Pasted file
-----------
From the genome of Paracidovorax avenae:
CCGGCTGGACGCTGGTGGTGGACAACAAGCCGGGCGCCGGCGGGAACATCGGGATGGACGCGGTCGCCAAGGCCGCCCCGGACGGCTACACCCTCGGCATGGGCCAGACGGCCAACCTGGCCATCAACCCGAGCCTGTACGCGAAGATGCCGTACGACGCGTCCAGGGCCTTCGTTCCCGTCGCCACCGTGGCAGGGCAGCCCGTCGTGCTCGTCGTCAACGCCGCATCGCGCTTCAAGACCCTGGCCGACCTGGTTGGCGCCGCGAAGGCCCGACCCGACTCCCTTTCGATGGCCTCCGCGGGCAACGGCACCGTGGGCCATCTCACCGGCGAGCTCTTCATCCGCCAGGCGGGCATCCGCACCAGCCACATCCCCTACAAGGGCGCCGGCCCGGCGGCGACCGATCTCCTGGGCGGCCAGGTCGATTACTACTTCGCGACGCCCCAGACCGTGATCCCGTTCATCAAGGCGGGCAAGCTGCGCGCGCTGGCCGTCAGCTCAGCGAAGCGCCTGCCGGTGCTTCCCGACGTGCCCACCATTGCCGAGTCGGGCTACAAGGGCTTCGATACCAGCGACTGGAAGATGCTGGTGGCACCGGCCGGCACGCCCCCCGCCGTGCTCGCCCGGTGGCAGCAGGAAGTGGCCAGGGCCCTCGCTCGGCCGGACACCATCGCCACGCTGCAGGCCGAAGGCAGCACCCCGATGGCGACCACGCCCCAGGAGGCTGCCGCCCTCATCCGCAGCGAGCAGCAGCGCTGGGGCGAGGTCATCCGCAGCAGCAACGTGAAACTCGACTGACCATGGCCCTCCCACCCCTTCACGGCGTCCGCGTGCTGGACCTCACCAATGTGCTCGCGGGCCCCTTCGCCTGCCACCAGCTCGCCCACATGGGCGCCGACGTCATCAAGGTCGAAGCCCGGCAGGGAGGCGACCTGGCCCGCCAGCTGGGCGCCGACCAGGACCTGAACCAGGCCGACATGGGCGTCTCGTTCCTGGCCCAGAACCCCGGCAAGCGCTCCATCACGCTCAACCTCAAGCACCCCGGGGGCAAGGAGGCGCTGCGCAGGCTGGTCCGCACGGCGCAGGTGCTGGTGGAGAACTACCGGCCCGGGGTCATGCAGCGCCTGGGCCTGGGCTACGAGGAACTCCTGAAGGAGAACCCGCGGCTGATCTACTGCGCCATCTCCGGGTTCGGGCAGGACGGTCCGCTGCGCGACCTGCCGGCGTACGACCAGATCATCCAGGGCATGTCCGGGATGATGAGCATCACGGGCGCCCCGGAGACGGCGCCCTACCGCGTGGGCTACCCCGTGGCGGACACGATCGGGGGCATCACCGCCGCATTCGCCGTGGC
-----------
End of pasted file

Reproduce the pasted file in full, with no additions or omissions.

From the genome of Paracidovorax avenae:
CCGGCTGGACGCTGGTGGTGGACAACAAGCCGGGCGCCGGCGGGAACATCGGGATGGACGCGGTCGCCAAGGCCGCCCCGGACGGCTACACCCTCGGCATGGGCCAGACGGCCAACCTGGCCATCAACCCGAGCCTGTACGCGAAGATGCCGTACGACGCGTCCAGGGCCTTCGTTCCCGTCGCCACCGTGGCAGGGCAGCCCGTCGTGCTCGTCGTCAACGCCGCATCGCGCTTCAAGACCCTGGCCGACCTGGTTGGCGCCGCGAAGGCCCGACCCGACTCCCTTTCGATGGCCTCCGCGGGCAACGGCACCGTGGGCCATCTCACCGGCGAGCTCTTCATCCGCCAGGCGGGCATCCGCACCAGCCACATCCCCTACAAGGGCGCCGGCCCGGCGGCGACCGATCTCCTGGGCGGCCAGGTCGATTACTACTTCGCGACGCCCCAGACCGTGATCCCGTTCATCAAGGCGGGCAAGCTGCGCGCGCTGGCCGTCAGCTCAGCGAAGCGCCTGCCGGTGCTTCCCGACGTGCCCACCATTGCCGAGTCGGGCTACAAGGGCTTCGATACCAGCGACTGGAAGATGCTGGTGGCACCGGCCGGCACGCCCCCCGCCGTGCTCGCCCGGTGGCAGCAGGAAGTGGCCAGGGCCCTCGCTCGGCCGGACACCATCGCCACGCTGCAGGCCGAAGGCAGCACCCCGATGGCGACCACGCCCCAGGAGGCTGCCGCCCTCATCCGCAGCGAGCAGCAGCGCTGGGGCGAGGTCATCCGCAGCAGCAACGTGAAACTCGACTGACCATGGCCCTCCCACCCCTTCACGGCGTCCGCGTGCTGGACCTCACCAATGTGCTCGCGGGCCCCTTCGCCTGCCACCAGCTCGCCCACATGGGCGCCGACGTCATCAAGGTCGAAGCCCGGCAGGGAGGCGACCTGGCCCGCCAGCTGGGCGCCGACCAGGACCTGAACCAGGCCGACATGGGCGTCTCGTTCCTGGCCCAGAACCCCGGCAAGCGCTCCATCACGCTCAACCTCAAGCACCCCGGGGGCAAGGAGGCGCTGCGCAGGCTGGTCCGCACGGCGCAGGTGCTGGTGGAGAACTACCGGCCCGGGGTCATGCAGCGCCTGGGCCTGGGCTACGAGGAACTCCTGAAGGAGAACCCGCGGCTGATCTACTGCGCCATCTCCGGGTTCGGGCAGGACGGTCCGCTGCGCGACCTGCCGGCGTACGACCAGATCATCCAGGGCATGTCCGGGATGATGAGCATCACGGGCGCCCCGGAGACGGCGCCCTACCGCGTGGGCTACCCCGTGGCGGACACGATCGGGGGCATCACCGCCGCATTCGCCGTGGC